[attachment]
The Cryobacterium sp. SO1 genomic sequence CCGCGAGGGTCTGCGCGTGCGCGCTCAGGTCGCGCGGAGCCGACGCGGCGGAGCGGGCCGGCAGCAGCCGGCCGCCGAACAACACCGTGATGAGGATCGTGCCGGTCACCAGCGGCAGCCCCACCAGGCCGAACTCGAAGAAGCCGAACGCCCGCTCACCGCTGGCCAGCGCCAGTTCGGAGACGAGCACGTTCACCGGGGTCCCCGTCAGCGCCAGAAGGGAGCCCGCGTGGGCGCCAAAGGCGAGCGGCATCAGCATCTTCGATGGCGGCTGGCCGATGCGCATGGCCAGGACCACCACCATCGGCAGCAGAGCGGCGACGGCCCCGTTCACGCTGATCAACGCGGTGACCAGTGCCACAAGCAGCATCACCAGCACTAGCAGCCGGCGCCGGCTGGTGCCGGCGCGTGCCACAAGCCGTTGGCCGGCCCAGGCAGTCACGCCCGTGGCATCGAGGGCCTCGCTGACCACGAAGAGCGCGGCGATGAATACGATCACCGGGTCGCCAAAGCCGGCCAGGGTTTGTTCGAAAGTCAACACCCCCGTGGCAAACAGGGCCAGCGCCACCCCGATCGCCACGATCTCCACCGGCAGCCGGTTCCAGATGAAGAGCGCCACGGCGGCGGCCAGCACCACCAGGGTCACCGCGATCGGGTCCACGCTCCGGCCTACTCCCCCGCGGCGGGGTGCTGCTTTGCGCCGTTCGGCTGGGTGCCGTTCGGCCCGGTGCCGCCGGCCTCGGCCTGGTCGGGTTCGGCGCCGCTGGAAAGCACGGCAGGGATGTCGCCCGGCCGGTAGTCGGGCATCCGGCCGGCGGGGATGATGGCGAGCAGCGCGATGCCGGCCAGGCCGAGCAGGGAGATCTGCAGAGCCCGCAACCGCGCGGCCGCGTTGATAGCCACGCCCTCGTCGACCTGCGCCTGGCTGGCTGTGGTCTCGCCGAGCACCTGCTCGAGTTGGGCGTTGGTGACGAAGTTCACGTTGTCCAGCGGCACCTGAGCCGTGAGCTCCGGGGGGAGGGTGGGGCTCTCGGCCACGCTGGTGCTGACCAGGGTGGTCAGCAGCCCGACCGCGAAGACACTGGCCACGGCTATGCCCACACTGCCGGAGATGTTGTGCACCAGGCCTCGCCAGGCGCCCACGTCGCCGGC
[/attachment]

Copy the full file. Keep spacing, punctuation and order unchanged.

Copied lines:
The Cryobacterium sp. SO1 genomic sequence CCGCGAGGGTCTGCGCGTGCGCGCTCAGGTCGCGCGGAGCCGACGCGGCGGAGCGGGCCGGCAGCAGCCGGCCGCCGAACAACACCGTGATGAGGATCGTGCCGGTCACCAGCGGCAGCCCCACCAGGCCGAACTCGAAGAAGCCGAACGCCCGCTCACCGCTGGCCAGCGCCAGTTCGGAGACGAGCACGTTCACCGGGGTCCCCGTCAGCGCCAGAAGGGAGCCCGCGTGGGCGCCAAAGGCGAGCGGCATCAGCATCTTCGATGGCGGCTGGCCGATGCGCATGGCCAGGACCACCACCATCGGCAGCAGAGCGGCGACGGCCCCGTTCACGCTGATCAACGCGGTGACCAGTGCCACAAGCAGCATCACCAGCACTAGCAGCCGGCGCCGGCTGGTGCCGGCGCGTGCCACAAGCCGTTGGCCGGCCCAGGCAGTCACGCCCGTGGCATCGAGGGCCTCGCTGACCACGAAGAGCGCGGCGATGAATACGATCACCGGGTCGCCAAAGCCGGCCAGGGTTTGTTCGAAAGTCAACACCCCCGTGGCAAACAGGGCCAGCGCCACCCCGATCGCCACGATCTCCACCGGCAGCCGGTTCCAGATGAAGAGCGCCACGGCGGCGGCCAGCACCACCAGGGTCACCGCGATCGGGTCCACGCTCCGGCCTACTCCCCCGCGGCGGGGTGCTGCTTTGCGCCGTTCGGCTGGGTGCCGTTCGGCCCGGTGCCGCCGGCCTCGGCCTGGTCGGGTTCGGCGCCGCTGGAAAGCACGGCAGGGATGTCGCCCGGCCGGTAGTCGGGCATCCGGCCGGCGGGGATGATGGCGAGCAGCGCGATGCCGGCCAGGCCGAGCAGGGAGATCTGCAGAGCCCGCAACCGCGCGGCCGCGTTGATAGCCACGCCCTCGTCGACCTGCGCCTGGCTGGCTGTGGTCTCGCCGAGCACCTGCTCGAGTTGGGCGTTGGTGACGAAGTTCACGTTGTCCAGCGGCACCTGAGCCGTGAGCTCCGGGGGGAGGGTGGGGCTCTCGGCCACGCTGGTGCTGACCAGGGTGGTCAGCAGCCCGACCGCGAAGACACTGGCCACGGCTATGCCCACACTGCCGGAGATGTTGTGCACCAGGCCTCGCCAGGCGCCCACGTCGCCGGC